“If we can’t say no, our yes doesn’t mean much,” Sister Miriam cautioned. “Say yes to excellence, to what will enoble you; say no to what will destroy you.”

Nate Reinhardt, lead guitar and vocalist for the band Sonar, talked about chastity.

“It’s not denying desires,” Reinhardt said, “but giving in to the deepest desires of our heart, and the deepest desires of our heart always lead us to holiness.”

Bishop Andrew Cozzens, auxiliary bishop of the Archdiocese of St. Paul and Minneapolis, presided at the conference closing Mass.

In his homily, he connected the day’s gospel of the multiplication of the loaves and fishes to Jesus’ feeding Catholics today through the miracle of the Eucharist.

“Do you believe that Jesus is really here in the Eucharist and wants to satisfy your deepest desires?” he asked.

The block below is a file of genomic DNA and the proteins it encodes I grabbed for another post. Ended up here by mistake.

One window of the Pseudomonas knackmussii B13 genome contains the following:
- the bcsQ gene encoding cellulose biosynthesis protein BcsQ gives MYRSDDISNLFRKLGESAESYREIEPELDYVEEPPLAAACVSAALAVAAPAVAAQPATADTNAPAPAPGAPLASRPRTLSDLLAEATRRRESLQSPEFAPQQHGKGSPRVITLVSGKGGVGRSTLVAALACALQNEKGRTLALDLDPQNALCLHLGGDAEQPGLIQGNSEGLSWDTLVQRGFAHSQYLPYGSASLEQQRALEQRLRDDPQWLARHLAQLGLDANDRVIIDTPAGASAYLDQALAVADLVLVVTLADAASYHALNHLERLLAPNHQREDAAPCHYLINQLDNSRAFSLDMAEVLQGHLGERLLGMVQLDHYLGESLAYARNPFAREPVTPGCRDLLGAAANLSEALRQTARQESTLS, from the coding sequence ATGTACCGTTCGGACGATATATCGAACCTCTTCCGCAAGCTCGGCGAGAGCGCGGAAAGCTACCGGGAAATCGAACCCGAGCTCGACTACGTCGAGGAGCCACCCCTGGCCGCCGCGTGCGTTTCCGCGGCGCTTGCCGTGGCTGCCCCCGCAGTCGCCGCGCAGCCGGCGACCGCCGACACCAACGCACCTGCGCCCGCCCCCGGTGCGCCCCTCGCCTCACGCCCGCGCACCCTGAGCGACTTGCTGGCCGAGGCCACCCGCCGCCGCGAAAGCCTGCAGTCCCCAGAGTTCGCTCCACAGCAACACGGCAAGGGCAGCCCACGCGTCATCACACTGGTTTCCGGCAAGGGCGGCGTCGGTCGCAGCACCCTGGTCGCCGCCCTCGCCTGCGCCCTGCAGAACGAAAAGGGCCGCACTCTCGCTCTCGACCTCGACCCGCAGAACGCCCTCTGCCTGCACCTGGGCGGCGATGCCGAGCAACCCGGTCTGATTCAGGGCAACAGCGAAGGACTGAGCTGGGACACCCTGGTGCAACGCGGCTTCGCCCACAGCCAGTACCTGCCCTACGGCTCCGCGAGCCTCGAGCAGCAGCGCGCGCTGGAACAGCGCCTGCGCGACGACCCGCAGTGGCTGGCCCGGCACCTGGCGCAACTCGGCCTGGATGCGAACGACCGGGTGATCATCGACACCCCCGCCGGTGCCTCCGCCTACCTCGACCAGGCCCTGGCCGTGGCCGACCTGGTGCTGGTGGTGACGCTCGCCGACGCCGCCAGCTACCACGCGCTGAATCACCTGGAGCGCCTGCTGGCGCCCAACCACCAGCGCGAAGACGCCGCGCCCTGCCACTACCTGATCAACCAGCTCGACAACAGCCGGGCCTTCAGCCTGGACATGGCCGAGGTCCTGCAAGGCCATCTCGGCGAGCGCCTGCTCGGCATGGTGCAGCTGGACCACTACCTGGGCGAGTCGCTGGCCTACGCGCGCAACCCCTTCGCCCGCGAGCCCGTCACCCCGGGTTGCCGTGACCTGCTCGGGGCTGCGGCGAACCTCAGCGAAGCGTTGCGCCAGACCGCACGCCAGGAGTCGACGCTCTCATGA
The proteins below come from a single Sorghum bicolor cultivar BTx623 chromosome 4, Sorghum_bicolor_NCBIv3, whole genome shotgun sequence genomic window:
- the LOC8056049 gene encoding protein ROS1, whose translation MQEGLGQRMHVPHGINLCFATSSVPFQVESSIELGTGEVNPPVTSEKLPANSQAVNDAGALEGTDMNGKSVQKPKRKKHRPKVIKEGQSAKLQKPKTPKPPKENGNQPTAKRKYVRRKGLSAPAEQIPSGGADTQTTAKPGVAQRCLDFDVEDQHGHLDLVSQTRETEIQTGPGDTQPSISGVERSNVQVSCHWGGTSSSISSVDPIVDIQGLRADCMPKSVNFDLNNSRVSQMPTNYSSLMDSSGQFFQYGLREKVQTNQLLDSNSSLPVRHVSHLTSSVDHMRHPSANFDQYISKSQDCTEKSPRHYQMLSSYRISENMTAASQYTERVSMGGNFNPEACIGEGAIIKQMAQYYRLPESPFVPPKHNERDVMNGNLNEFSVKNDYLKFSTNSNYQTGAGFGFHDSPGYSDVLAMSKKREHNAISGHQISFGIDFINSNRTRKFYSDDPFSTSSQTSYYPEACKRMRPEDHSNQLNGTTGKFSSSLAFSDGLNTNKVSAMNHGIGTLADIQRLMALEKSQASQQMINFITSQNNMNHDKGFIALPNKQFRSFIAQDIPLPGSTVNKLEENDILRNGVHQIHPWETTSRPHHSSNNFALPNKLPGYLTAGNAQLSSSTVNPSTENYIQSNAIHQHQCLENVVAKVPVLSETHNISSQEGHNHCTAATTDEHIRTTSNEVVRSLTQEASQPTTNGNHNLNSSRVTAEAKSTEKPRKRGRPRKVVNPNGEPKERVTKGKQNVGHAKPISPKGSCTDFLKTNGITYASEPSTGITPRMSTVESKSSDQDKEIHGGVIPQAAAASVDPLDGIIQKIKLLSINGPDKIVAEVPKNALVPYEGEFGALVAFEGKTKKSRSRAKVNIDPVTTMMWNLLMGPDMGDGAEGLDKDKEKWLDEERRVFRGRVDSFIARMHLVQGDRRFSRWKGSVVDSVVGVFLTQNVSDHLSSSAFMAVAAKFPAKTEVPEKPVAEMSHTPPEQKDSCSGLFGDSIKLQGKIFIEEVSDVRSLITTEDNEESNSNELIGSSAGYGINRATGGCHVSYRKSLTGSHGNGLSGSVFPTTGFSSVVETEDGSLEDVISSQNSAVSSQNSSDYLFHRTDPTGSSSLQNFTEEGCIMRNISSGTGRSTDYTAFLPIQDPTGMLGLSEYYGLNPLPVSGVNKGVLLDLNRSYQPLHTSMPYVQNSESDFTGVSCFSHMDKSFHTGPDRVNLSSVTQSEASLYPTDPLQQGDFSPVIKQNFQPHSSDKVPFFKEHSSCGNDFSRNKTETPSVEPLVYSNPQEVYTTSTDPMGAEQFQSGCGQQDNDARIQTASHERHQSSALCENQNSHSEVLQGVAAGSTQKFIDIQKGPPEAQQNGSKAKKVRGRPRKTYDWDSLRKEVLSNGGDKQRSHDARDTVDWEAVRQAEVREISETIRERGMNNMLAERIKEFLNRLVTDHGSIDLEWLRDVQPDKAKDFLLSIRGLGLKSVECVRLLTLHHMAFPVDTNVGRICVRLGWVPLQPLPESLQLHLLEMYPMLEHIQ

He said he had always found it easy to believe in the real presence of Christ before he was ordained, “when someone else, a priest, said the words of consecration.”

The only time he ever doubted it was just before he was ordained.

“I wondered,” Bishop Cozzens said, “will I believe when I say the words.”

He described his first Mass, celebrated at the Cathedral of St. Paul in St. Paul.

“The first time I held up that host, there was no doubt in my mind I was genuflecting before Jesus Christ, the living son of God.

“My prayer for you,” he told the Steubenville North attendees, “is that you will open your heart to Jesus so he can satisfy your deepest desires.”